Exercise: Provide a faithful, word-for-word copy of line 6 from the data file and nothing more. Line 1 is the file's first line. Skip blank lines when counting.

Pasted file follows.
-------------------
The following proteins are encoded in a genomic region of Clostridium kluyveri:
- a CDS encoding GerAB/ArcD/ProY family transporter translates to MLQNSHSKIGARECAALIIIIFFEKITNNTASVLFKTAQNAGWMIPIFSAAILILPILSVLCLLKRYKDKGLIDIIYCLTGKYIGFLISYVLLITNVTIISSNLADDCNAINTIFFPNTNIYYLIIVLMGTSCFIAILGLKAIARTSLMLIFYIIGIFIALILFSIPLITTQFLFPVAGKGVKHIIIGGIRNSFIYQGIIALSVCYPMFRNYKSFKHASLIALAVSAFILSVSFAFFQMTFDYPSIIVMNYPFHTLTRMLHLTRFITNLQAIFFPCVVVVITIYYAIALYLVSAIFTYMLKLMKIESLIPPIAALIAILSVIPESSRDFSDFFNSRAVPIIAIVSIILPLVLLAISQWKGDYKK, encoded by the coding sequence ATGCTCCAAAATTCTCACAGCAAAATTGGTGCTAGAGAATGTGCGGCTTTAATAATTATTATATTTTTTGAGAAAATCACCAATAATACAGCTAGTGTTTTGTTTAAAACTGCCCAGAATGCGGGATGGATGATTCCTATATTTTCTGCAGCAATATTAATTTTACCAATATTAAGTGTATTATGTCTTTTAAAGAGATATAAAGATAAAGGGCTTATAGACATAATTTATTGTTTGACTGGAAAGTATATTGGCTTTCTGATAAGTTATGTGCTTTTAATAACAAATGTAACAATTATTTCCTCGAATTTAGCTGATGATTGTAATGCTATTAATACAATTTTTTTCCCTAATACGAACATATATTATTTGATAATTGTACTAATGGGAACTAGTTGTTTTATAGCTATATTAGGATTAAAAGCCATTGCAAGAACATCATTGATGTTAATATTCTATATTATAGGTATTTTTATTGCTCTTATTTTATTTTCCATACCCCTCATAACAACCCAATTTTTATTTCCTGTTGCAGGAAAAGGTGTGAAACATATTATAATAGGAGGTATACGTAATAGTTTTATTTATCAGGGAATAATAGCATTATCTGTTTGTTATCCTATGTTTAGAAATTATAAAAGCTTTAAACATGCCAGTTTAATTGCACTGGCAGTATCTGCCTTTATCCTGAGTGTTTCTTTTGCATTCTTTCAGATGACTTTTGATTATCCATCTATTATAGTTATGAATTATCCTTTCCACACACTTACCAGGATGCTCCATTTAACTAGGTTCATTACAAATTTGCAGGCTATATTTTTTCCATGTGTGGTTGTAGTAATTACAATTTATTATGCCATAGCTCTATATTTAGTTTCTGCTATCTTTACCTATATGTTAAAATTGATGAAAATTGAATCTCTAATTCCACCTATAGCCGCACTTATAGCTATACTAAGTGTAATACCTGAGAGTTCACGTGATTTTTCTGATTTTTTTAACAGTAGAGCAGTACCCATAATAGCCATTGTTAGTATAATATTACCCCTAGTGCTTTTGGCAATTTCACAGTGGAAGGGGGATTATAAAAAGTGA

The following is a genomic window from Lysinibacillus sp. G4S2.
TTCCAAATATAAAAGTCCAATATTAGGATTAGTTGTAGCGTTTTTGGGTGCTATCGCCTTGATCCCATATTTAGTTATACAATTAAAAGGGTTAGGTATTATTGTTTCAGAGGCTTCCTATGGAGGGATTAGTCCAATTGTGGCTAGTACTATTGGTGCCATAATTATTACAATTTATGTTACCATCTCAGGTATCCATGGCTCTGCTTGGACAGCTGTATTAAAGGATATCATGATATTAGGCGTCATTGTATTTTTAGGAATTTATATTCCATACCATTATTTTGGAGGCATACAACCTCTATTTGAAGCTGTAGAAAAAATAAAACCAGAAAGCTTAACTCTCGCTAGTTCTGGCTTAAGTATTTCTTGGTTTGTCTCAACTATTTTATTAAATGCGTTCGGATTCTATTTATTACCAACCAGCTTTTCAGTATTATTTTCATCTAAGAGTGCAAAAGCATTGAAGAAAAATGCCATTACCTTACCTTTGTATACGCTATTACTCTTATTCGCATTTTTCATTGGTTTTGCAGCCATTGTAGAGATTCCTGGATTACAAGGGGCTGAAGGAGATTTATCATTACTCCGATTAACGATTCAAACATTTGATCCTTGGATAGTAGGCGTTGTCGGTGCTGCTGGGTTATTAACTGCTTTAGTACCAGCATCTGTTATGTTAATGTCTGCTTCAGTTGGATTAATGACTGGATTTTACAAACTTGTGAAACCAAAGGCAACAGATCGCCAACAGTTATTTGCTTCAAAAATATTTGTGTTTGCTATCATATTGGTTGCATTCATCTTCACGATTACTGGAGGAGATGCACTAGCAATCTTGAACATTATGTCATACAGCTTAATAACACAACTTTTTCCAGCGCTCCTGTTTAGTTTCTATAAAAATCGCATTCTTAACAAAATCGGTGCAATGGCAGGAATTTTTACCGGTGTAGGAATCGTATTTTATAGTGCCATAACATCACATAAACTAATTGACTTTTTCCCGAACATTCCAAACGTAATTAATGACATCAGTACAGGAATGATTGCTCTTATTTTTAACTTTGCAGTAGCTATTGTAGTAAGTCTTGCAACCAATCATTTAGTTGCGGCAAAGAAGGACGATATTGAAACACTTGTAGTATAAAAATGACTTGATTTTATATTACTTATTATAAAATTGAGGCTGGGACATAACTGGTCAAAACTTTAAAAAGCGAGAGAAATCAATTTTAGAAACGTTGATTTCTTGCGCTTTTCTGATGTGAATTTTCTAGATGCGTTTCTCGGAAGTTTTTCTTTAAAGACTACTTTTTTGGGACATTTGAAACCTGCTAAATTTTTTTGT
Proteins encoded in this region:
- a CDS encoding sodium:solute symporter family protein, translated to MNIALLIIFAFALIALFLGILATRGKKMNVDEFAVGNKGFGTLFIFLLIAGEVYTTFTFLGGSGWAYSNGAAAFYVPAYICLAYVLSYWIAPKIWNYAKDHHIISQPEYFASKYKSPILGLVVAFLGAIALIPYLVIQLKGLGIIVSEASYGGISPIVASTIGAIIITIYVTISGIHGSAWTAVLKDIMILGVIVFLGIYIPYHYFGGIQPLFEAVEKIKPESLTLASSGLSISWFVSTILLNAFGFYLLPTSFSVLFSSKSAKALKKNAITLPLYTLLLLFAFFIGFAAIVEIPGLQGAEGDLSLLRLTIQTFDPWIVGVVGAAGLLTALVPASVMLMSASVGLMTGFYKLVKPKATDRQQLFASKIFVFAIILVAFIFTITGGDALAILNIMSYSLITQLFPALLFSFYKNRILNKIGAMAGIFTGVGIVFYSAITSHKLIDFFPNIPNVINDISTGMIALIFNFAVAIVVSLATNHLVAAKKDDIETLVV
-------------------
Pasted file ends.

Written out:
- a CDS encoding sodium:solute symporter family protein, translated to MNIALLIIFAFALIALFLGILATRGKKMNVDEFAVGNKGFGTLFIFLLIAGEVYTTFTFLGGSGWAYSNGAAAFYVPAYICLAYVLSYWIAPKIWNYAKDHHIISQPEYFASKYKSPILGLVVAFLGAIALIPYLVIQLKGLGIIVSEASYGGISPIVASTIGAIIITIYVTISGIHGSAWTAVLKDIMILGVIVFLGIYIPYHYFGGIQPLFEAVEKIKPESLTLASSGLSISWFVSTILLNAFGFYLLPTSFSVLFSSKSAKALKKNAITLPLYTLLLLFAFFIGFAAIVEIPGLQGAEGDLSLLRLTIQTFDPWIVGVVGAAGLLTALVPASVMLMSASVGLMTGFYKLVKPKATDRQQLFASKIFVFAIILVAFIFTITGGDALAILNIMSYSLITQLFPALLFSFYKNRILNKIGAMAGIFTGVGIVFYSAITSHKLIDFFPNIPNVINDISTGMIALIFNFAVAIVVSLATNHLVAAKKDDIETLVV